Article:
Steven Fry’s God

Stephen Fry calls God an ‘evil, capricious, monstrous maniac’.


“You could easily have made a creation in which that [evil] didn’t exist. It is simply not acceptable.”

“It’s perfectly apparent that he is monstrous. Utterly monstrous and deserves no respect whatsoever. The moment you banish him, life becomes simpler, purer, cleaner, more worth living in my opinion.”

Fry’s remarks show in exemplary fashion that the intelligence of modern man is only willing to go half way. His questions are very serious and important “why does a good God allow evil?” But he’s not very interested in the answer. His logic can be summarised like this: the world is not how I would like it to be, or at least not how it should be according to me if a good God existed, hence, either God does not exist, or if he exists I will ignore Him because he’s evil and not worth of attention.

This logic, beside the fact that crucially includes no distinction between natural evil and evil caused by man’s freedom, shows a double faulty thinking, namely: either (1) things which are not as I imagined must be false; or (2) if they are true I will ignore them as a way to solve the problem.

This attitude is often chosen instead of working on the positive hypothesis which emerges by considerations of reality: evil exists, the history of humanity implies the existence of a God who loves his creatures. How these two data can coexist, should be the start of the enquiry. And as every correct enquiry should start, it should work on testing the positive hypothesis, not the negative one.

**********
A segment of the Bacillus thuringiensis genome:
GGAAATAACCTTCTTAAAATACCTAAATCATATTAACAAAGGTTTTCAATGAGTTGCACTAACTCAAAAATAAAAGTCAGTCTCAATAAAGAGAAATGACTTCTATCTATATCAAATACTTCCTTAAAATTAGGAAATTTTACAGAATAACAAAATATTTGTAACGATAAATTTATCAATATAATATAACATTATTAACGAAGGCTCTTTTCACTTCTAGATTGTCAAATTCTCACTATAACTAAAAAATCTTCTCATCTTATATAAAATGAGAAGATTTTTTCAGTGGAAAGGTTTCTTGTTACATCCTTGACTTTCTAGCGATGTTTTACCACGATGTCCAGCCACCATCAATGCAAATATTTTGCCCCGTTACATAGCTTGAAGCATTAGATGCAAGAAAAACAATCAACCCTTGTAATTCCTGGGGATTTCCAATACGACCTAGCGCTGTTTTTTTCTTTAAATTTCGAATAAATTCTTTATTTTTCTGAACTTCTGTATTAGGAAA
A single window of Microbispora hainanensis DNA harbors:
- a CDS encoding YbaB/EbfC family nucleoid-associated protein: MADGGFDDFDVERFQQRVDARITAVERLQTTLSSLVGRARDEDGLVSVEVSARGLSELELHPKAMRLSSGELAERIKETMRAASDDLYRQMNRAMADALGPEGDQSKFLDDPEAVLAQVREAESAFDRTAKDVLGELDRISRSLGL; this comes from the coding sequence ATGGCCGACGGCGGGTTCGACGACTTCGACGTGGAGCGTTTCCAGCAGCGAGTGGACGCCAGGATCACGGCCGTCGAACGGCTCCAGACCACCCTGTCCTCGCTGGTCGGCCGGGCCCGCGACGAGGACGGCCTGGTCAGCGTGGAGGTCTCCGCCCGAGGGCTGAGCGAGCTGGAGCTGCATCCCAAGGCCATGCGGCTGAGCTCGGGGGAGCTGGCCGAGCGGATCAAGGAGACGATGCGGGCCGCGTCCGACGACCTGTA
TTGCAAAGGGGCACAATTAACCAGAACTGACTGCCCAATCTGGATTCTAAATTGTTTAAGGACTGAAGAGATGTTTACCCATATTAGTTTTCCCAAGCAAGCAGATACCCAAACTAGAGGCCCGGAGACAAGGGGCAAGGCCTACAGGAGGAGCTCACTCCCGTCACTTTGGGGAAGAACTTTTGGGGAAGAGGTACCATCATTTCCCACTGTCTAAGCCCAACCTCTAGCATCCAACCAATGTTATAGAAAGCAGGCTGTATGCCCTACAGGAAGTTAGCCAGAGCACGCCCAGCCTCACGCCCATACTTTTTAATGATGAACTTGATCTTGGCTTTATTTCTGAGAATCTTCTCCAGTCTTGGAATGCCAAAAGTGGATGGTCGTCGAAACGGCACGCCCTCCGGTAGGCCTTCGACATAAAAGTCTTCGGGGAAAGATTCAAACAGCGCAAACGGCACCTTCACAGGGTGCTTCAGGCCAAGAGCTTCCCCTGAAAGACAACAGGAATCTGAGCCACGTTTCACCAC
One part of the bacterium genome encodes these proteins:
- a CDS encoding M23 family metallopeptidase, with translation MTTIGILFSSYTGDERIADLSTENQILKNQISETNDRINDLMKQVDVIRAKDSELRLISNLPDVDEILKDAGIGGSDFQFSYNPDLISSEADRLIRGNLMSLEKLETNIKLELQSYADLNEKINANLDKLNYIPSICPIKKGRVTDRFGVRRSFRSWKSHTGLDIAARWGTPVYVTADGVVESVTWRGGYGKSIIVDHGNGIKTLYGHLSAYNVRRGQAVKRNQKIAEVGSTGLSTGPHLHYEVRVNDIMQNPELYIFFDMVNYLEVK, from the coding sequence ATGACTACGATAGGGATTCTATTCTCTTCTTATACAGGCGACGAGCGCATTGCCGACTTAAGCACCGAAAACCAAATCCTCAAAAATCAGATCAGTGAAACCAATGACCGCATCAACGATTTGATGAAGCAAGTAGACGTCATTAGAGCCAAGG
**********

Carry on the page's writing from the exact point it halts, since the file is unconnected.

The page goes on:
The solution to the apparent contradiction of the “Old Testament”-style God of Fry’s (or rather his partial caricature) is in the New Testament and in Christianity [but I know that modern man fears a solution, because he has fixed his identity in an endless search, privileging doubt to certainty]. God created a free human being capable to commit evil but oriented towards good; evil is not removed from the world by God without the participation of man to preserve man’s freedom; a free world with evil is regarded by God as having higher ontological value than an unfree world without evil; God’s own freedom is such that He can exert self-limitation on his power of intervention; He however did not leave His creature – who He loves – alone in suffering and abandoned in evil, but sent His own Son, who fully partook in the human condition, suffered, died, and resurrected. Evil is not eliminated, but is won in Christ. Evil and suffering, which enter the human condition structurally through the original sin, are stepping stones towards redemption, and not ultimate obstacles. Any “humanism” which does not seriously reflect on the reality of suffering, but as a way to deal with it it merely ignores it, is in my view seriously limited.

This was a very, very short… sketchy explanation… 🙂


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